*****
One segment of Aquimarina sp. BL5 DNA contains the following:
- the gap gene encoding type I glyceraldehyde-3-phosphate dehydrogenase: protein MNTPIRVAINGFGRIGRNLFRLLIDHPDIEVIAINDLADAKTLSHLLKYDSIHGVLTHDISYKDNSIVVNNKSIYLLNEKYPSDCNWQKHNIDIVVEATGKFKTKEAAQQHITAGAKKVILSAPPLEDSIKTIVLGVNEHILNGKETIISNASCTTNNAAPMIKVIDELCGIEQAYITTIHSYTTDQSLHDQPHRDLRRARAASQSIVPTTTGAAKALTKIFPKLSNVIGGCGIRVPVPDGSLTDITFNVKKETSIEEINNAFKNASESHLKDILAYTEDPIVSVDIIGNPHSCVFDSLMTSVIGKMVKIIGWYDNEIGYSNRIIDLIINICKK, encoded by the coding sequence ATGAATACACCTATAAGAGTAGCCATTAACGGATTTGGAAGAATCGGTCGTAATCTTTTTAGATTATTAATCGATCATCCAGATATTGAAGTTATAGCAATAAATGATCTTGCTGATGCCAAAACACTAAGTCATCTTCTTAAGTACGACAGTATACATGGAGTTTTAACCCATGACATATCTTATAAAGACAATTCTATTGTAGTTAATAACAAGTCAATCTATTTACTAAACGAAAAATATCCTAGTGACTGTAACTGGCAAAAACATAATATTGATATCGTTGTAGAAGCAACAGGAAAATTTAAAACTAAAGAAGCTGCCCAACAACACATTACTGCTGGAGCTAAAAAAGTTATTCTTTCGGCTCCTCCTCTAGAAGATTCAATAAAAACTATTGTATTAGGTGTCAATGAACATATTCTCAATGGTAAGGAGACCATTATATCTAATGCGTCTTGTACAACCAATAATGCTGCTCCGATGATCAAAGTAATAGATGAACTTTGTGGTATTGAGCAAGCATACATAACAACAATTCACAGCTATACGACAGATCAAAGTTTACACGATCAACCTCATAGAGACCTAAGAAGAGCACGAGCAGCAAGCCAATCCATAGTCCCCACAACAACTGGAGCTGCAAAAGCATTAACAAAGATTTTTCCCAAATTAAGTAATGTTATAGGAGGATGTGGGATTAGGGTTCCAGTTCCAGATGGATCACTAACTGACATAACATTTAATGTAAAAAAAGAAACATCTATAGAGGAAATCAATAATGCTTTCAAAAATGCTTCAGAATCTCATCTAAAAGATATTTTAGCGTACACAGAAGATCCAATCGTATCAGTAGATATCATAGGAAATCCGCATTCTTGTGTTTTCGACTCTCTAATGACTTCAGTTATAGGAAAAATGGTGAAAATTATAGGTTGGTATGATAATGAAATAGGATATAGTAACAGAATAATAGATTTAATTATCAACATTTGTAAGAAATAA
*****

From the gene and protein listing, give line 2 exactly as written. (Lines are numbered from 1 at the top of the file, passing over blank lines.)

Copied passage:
- the gap gene encoding type I glyceraldehyde-3-phosphate dehydrogenase: protein MNTPIRVAINGFGRIGRNLFRLLIDHPDIEVIAINDLADAKTLSHLLKYDSIHGVLTHDISYKDNSIVVNNKSIYLLNEKYPSDCNWQKHNIDIVVEATGKFKTKEAAQQHITAGAKKVILSAPPLEDSIKTIVLGVNEHILNGKETIISNASCTTNNAAPMIKVIDELCGIEQAYITTIHSYTTDQSLHDQPHRDLRRARAASQSIVPTTTGAAKALTKIFPKLSNVIGGCGIRVPVPDGSLTDITFNVKKETSIEEINNAFKNASESHLKDILAYTEDPIVSVDIIGNPHSCVFDSLMTSVIGKMVKIIGWYDNEIGYSNRIIDLIINICKK, encoded by the coding sequence ATGAATACACCTATAAGAGTAGCCATTAACGGATTTGGAAGAATCGGTCGTAATCTTTTTAGATTATTAATCGATCATCCAGATATTGAAGTTATAGCAATAAATGATCTTGCTGATGCCAAAACACTAAGTCATCTTCTTAAGTACGACAGTATACATGGAGTTTTAACCCATGACATATCTTATAAAGACAATTCTATTGTAGTTAATAACAAGTCAATCTATTTACTAAACGAAAAATATCCTAGTGACTGTAACTGGCAAAAACATAATATTGATATCGTTGTAGAAGCAACAGGAAAATTTAAAACTAAAGAAGCTGCCCAACAACACATTACTGCTGGAGCTAAAAAAGTTATTCTTTCGGCTCCTCCTCTAGAAGATTCAATAAAAACTATTGTATTAGGTGTCAATGAACATATTCTCAATGGTAAGGAGACCATTATATCTAATGCGTCTTGTACAACCAATAATGCTGCTCCGATGATCAAAGTAATAGATGAACTTTGTGGTATTGAGCAAGCATACATAACAACAATTCACAGCTATACGACAGATCAAAGTTTACACGATCAACCTCATAGAGACCTAAGAAGAGCACGAGCAGCAAGCCAATCCATAGTCCCCACAACAACTGGAGCTGCAAAAGCATTAACAAAGATTTTTCCCAAATTAAGTAATGTTATAGGAGGATGTGGGATTAGGGTTCCAGTTCCAGATGGATCACTAACTGACATAACATTTAATGTAAAAAAAGAAACATCTATAGAGGAAATCAATAATGCTTTCAAAAATGCTTCAGAATCTCATCTAAAAGATATTTTAGCGTACACAGAAGATCCAATCGTATCAGTAGATATCATAGGAAATCCGCATTCTTGTGTTTTCGACTCTCTAATGACTTCAGTTATAGGAAAAATGGTGAAAATTATAGGTTGGTATGATAATGAAATAGGATATAGTAACAGAATAATAGATTTAATTATCAACATTTGTAAGAAATAA